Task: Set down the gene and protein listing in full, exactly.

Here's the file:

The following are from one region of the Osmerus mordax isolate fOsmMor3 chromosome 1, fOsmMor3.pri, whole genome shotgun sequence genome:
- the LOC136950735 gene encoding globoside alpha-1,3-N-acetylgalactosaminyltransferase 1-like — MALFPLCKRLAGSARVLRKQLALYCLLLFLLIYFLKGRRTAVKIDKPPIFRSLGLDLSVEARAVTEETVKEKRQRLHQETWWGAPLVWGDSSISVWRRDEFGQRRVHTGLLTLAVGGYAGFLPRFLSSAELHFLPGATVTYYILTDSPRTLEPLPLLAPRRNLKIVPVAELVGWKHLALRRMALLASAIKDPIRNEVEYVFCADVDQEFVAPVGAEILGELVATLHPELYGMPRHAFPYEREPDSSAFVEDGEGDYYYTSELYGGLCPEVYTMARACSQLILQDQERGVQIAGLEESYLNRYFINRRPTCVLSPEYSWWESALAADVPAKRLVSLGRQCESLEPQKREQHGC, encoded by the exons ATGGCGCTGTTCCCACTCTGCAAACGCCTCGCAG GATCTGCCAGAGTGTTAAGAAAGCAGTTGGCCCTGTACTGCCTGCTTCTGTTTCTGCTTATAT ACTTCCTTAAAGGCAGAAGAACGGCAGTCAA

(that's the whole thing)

The following are from one region of the Osmerus mordax isolate fOsmMor3 chromosome 1, fOsmMor3.pri, whole genome shotgun sequence genome:
- the LOC136950735 gene encoding globoside alpha-1,3-N-acetylgalactosaminyltransferase 1-like — MALFPLCKRLAGSARVLRKQLALYCLLLFLLIYFLKGRRTAVKIDKPPIFRSLGLDLSVEARAVTEETVKEKRQRLHQETWWGAPLVWGDSSISVWRRDEFGQRRVHTGLLTLAVGGYAGFLPRFLSSAELHFLPGATVTYYILTDSPRTLEPLPLLAPRRNLKIVPVAELVGWKHLALRRMALLASAIKDPIRNEVEYVFCADVDQEFVAPVGAEILGELVATLHPELYGMPRHAFPYEREPDSSAFVEDGEGDYYYTSELYGGLCPEVYTMARACSQLILQDQERGVQIAGLEESYLNRYFINRRPTCVLSPEYSWWESALAADVPAKRLVSLGRQCESLEPQKREQHGC, encoded by the exons ATGGCGCTGTTCCCACTCTGCAAACGCCTCGCAG GATCTGCCAGAGTGTTAAGAAAGCAGTTGGCCCTGTACTGCCTGCTTCTGTTTCTGCTTATAT ACTTCCTTAAAGGCAGAAGAACGGCAGTCAA